Surprising Science for Kids LEGO and Sand.  Time at the beach is always about discovering and exploring.  But if you are looking to sneak in an extra dose of physics then add this simple science activity to your next trip to the beach.   Alternatively, you can try this experiment in your own backyard or a park sandbox.  All you need is sand, LEGO and a bucket.

 

NOTE: Why fill the bucket halfway with sand before adding LEGO pieces?  To speed up the results.  You can put LEGO pieces at the bottom of the bucket and fill it all the way to the top with sand, but it will take much longer for LEGO pieces to work their way to the top and your kids might lose interest.   

 

Kids can also hide each LEGO piece into the sand with their own hands.  My 3-year old likes to push each piece into the sand manually.  

 

Surprising Science for Kids LEGO and Sand. Time at the beach is always about discovering and exploring.  But if you are looking to sneak in an extra dose of physics then add this simple science activity to your next trip to the beach.   Alternatively, you can try this experiment in your own backyard or a park sandbox.  All you need is sand, LEGO and a bucket.

 

What is happening

As you shake the bucket the particles from the center of the container are pushed upward.  This leaves small empty spaces that are filled by small particles sliding down.  But unless a big gap opens up among the small particles, the bigger pieces can not go back down.  They stay on top.  

 

There is a little nuance to Brazil nut effect that you might or might not want to mention depending on the age of your children.  If there is no substantial difference between the density of bigger participles and smaller ones, the objects will stay mixed. You can experiment with this when kids are older. 

 

Final words

Time at the beach is always about discovering and exploring.  But if you are looking to sneak in an extra dose of physics then add this simple science activity to your next trip to the beach.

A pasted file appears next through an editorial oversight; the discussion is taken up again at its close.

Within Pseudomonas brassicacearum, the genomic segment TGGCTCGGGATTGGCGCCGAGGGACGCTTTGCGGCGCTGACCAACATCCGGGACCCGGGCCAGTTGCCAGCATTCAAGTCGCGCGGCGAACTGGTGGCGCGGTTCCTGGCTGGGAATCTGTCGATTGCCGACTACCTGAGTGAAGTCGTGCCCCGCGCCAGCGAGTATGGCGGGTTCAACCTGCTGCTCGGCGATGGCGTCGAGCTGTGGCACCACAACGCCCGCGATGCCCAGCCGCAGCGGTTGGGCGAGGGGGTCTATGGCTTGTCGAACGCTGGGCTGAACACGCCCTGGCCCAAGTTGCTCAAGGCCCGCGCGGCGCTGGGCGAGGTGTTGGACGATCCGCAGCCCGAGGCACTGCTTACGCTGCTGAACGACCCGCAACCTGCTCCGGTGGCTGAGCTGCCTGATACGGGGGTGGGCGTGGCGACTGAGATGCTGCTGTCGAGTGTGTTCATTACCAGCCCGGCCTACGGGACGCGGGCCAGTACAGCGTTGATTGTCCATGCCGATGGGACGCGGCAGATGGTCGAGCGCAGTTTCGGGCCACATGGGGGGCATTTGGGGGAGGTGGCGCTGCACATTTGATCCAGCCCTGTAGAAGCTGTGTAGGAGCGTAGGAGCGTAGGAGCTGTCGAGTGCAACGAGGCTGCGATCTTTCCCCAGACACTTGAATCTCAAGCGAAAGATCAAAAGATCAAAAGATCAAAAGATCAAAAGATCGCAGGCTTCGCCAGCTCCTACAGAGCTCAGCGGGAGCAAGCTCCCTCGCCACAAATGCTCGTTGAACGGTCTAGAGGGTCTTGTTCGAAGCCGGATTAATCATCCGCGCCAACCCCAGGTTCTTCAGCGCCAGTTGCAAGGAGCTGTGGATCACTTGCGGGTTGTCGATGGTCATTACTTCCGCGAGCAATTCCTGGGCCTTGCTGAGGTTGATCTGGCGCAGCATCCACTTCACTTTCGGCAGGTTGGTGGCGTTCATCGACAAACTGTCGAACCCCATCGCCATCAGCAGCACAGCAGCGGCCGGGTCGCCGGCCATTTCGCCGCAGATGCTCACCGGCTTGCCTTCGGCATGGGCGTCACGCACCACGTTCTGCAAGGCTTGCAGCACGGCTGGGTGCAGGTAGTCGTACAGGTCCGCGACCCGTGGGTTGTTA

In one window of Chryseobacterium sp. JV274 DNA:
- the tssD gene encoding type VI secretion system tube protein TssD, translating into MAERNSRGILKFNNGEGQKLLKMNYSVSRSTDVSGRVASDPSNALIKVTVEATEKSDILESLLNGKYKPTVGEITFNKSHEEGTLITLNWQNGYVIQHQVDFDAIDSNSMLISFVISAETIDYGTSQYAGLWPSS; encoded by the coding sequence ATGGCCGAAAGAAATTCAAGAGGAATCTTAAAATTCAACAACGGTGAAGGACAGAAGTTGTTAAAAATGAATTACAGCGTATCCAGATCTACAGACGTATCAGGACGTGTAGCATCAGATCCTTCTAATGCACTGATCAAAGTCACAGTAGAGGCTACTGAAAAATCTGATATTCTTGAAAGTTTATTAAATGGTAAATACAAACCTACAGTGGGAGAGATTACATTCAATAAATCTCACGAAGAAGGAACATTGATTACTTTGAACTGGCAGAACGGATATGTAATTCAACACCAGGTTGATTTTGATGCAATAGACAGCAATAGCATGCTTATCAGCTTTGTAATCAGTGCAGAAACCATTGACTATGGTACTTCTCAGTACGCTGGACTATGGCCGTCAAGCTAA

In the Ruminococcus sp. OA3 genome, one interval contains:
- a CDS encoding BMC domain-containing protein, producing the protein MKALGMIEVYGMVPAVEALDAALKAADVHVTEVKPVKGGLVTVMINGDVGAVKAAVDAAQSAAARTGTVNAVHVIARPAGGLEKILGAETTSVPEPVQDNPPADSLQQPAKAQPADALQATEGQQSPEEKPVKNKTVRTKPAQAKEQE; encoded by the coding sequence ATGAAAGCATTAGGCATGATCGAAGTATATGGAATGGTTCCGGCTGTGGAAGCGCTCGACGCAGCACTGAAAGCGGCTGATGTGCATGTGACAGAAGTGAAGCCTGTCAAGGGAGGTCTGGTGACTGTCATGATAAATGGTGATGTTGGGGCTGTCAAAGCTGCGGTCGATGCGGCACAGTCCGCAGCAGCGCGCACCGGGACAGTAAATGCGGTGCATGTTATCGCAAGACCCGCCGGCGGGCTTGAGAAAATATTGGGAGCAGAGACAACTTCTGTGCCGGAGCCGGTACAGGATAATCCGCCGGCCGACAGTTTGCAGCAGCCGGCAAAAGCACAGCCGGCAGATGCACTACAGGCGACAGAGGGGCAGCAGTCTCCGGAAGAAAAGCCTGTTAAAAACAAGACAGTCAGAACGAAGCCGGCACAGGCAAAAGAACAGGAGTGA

If you like playing and learning with LEGO, check out some other LEGO posts.

Magnetism:  LEGO man goes Skiing

Gravity: Star War Science with LEGO characters 

Symmetry and patterns with LEGO bricks (includes printables)

 

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5 Responses

  1. […] expect least. Here’s a quick little physics experiment that we came across on a blog called Kid Minds that will play with these expectations. Just head outside to the sandbox with a handful of LEGO […]

  2. […] expect least. Here’s a quick little physics experiment that we came across on a blog called Kid Minds that will play with these expectations. Just head outside to the sandbox with a handful of LEGO […]

  3. […] expect least. Here’s a quick little physics experiment that we came across on a blog called Kid Minds that will play with these expectations. Just head outside to the sandbox with a handful of LEGO […]

  4. […] expect least. Here’s a quick little physics experiment that we came across on a blog called Kid Minds that will play with these expectations. Just head outside to the sandbox with a handful of LEGO […]

  5. […] expect least. Here’s a quick little physics experiment that we came across on a blog called Kid Minds that will play with these expectations. Just head outside to the sandbox with a handful of LEGO […]